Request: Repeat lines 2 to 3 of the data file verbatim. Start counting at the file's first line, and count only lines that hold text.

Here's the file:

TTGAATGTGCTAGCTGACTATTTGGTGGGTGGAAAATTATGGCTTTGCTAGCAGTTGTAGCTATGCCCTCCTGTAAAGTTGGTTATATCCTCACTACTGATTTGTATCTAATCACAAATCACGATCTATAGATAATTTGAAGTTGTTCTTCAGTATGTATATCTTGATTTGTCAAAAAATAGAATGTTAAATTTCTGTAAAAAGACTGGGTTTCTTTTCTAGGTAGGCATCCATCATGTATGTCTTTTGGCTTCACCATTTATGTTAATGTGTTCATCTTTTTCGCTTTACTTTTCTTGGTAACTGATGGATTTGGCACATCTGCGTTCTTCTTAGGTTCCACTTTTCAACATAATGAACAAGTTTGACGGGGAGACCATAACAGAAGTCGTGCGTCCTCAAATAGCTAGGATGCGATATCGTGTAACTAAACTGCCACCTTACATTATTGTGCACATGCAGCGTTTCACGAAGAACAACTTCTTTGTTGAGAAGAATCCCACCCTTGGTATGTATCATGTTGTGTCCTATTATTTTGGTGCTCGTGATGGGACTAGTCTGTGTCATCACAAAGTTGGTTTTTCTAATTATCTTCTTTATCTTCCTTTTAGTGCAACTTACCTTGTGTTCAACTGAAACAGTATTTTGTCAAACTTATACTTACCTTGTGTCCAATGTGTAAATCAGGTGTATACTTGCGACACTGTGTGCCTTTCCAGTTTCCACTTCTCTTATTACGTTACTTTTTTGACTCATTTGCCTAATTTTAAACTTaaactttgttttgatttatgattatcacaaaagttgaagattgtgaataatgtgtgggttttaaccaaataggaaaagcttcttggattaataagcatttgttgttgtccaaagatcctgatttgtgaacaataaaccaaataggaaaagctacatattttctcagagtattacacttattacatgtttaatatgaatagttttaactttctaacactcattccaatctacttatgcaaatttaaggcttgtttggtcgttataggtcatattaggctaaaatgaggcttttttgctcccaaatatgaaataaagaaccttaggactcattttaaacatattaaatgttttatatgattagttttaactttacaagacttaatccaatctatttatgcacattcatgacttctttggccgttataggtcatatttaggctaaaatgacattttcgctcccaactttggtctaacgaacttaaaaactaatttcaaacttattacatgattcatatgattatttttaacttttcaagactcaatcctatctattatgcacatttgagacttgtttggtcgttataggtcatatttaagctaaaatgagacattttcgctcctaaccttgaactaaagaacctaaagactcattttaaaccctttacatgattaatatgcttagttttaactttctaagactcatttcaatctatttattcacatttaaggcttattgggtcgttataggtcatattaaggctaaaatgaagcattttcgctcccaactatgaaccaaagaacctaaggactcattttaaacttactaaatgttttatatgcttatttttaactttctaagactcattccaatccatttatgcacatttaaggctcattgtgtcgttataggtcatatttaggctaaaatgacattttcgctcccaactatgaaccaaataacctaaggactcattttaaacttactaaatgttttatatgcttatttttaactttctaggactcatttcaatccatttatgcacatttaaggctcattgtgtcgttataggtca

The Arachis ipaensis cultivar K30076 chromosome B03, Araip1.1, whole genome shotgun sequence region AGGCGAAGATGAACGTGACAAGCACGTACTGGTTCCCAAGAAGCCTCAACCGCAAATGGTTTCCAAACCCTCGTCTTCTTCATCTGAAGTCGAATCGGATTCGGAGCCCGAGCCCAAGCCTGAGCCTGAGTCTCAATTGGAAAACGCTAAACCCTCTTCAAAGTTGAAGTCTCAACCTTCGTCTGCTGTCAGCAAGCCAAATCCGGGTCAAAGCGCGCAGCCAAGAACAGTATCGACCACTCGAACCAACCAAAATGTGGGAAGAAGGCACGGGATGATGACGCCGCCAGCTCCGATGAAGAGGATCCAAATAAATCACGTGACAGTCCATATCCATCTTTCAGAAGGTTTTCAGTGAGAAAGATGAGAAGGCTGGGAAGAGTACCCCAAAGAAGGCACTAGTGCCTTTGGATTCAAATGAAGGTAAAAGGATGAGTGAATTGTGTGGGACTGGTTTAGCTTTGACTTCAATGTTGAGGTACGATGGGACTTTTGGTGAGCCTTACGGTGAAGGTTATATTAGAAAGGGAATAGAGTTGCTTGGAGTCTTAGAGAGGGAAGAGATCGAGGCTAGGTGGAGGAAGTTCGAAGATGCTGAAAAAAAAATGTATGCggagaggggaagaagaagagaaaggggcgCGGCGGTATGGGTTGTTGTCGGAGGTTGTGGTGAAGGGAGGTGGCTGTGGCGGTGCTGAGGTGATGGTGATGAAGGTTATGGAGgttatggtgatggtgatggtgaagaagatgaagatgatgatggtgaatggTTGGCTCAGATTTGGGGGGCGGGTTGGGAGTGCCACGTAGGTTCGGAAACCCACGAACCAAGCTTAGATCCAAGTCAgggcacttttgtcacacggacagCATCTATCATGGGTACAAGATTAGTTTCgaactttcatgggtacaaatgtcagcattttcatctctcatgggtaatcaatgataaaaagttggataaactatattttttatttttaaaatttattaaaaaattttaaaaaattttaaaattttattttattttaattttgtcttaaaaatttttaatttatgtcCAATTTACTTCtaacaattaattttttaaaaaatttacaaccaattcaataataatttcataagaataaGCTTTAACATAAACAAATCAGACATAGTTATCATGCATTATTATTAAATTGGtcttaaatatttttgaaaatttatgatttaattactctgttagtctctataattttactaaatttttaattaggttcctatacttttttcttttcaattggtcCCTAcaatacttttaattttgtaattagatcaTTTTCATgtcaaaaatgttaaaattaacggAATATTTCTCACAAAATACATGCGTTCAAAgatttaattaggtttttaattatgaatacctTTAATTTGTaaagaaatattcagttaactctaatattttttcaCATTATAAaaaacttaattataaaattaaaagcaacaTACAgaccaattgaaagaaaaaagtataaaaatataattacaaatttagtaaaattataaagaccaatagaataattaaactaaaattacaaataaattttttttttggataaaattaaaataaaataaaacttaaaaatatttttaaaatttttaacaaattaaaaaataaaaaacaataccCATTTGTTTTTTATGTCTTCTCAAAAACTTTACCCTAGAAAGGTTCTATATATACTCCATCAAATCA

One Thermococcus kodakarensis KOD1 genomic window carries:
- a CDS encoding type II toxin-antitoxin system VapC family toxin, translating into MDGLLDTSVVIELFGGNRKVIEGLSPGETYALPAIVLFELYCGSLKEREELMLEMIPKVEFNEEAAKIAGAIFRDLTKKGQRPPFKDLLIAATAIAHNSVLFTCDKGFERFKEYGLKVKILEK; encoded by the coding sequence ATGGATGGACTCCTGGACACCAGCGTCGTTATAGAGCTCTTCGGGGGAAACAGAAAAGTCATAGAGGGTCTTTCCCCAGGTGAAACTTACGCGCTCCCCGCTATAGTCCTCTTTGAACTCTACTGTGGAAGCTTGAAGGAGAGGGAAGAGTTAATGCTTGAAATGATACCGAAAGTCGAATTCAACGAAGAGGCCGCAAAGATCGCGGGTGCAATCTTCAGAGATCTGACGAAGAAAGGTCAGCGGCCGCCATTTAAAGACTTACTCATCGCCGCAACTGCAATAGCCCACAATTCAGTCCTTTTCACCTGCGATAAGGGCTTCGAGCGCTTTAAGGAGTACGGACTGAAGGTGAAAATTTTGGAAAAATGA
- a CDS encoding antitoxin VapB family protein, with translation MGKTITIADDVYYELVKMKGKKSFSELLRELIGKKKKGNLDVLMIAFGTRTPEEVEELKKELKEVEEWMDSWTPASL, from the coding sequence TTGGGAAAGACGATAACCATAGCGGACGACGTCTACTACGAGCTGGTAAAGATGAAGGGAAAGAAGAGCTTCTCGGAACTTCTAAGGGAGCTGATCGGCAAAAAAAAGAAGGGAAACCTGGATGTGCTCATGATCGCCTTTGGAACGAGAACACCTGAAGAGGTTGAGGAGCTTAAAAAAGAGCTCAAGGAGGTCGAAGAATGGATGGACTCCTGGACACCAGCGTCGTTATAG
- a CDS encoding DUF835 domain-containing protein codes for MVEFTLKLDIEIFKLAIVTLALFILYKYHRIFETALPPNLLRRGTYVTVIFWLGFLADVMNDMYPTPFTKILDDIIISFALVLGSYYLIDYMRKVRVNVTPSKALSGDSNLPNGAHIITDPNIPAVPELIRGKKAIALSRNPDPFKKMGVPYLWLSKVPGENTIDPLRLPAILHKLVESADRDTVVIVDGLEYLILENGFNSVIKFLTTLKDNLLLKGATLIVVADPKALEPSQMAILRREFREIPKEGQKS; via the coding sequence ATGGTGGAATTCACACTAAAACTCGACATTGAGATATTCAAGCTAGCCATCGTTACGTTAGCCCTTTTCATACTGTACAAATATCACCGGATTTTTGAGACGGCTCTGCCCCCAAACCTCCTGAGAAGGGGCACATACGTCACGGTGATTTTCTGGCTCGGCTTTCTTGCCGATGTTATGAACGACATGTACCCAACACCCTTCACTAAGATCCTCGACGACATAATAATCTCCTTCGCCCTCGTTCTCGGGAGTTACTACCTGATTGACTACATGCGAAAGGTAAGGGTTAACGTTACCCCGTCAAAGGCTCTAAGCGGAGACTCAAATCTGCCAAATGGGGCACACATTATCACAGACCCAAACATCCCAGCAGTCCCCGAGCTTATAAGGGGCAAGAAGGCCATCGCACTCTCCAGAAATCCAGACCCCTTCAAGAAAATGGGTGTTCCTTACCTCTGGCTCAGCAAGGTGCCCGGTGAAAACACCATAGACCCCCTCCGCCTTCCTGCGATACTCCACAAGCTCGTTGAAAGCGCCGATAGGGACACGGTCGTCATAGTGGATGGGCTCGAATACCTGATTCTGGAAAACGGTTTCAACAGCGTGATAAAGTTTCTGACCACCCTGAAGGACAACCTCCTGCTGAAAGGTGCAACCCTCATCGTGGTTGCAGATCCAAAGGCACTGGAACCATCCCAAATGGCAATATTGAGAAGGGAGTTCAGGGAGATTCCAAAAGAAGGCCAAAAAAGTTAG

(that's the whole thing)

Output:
The Arachis ipaensis cultivar K30076 chromosome B03, Araip1.1, whole genome shotgun sequence region AGGCGAAGATGAACGTGACAAGCACGTACTGGTTCCCAAGAAGCCTCAACCGCAAATGGTTTCCAAACCCTCGTCTTCTTCATCTGAAGTCGAATCGGATTCGGAGCCCGAGCCCAAGCCTGAGCCTGAGTCTCAATTGGAAAACGCTAAACCCTCTTCAAAGTTGAAGTCTCAACCTTCGTCTGCTGTCAGCAAGCCAAATCCGGGTCAAAGCGCGCAGCCAAGAACAGTATCGACCACTCGAACCAACCAAAATGTGGGAAGAAGGCACGGGATGATGACGCCGCCAGCTCCGATGAAGAGGATCCAAATAAATCACGTGACAGTCCATATCCATCTTTCAGAAGGTTTTCAGTGAGAAAGATGAGAAGGCTGGGAAGAGTACCCCAAAGAAGGCACTAGTGCCTTTGGATTCAAATGAAGGTAAAAGGATGAGTGAATTGTGTGGGACTGGTTTAGCTTTGACTTCAATGTTGAGGTACGATGGGACTTTTGGTGAGCCTTACGGTGAAGGTTATATTAGAAAGGGAATAGAGTTGCTTGGAGTCTTAGAGAGGGAAGAGATCGAGGCTAGGTGGAGGAAGTTCGAAGATGCTGAAAAAAAAATGTATGCggagaggggaagaagaagagaaaggggcgCGGCGGTATGGGTTGTTGTCGGAGGTTGTGGTGAAGGGAGGTGGCTGTGGCGGTGCTGAGGTGATGGTGATGAAGGTTATGGAGgttatggtgatggtgatggtgaagaagatgaagatgatgatggtgaatggTTGGCTCAGATTTGGGGGGCGGGTTGGGAGTGCCACGTAGGTTCGGAAACCCACGAACCAAGCTTAGATCCAAGTCAgggcacttttgtcacacggacagCATCTATCATGGGTACAAGATTAGTTTCgaactttcatgggtacaaatgtcagcattttcatctctcatgggtaatcaatgataaaaagttggataaactatattttttatttttaaaatttattaaaaaattttaaaaaattttaaaattttattttattttaattttgtcttaaaaatttttaatttatgtcCAATTTACTTCtaacaattaattttttaaaaaatttacaaccaattcaataataatttcataagaataaGCTTTAACATAAACAAATCAGACATAGTTATCATGCATTATTATTAAATTGGtcttaaatatttttgaaaatttatgatttaattactctgttagtctctataattttactaaatttttaattaggttcctatacttttttcttttcaattggtcCCTAcaatacttttaattttgtaattagatcaTTTTCATgtcaaaaatgttaaaattaacggAATATTTCTCACAAAATACATGCGTTCAAAgatttaattaggtttttaattatgaatacctTTAATTTGTaaagaaatattcagttaactctaatattttttcaCATTATAAaaaacttaattataaaattaaaagcaacaTACAgaccaattgaaagaaaaaagtataaaaatataattacaaatttagtaaaattataaagaccaatagaataattaaactaaaattacaaataaattttttttttggataaaattaaaataaaataaaacttaaaaatatttttaaaatttttaacaaattaaaaaataaaaaacaataccCATTTGTTTTTTATGTCTTCTCAAAAACTTTACCCTAGAAAGGTTCTATATATACTCCATCAAATCA

One Thermococcus kodakarensis KOD1 genomic window carries: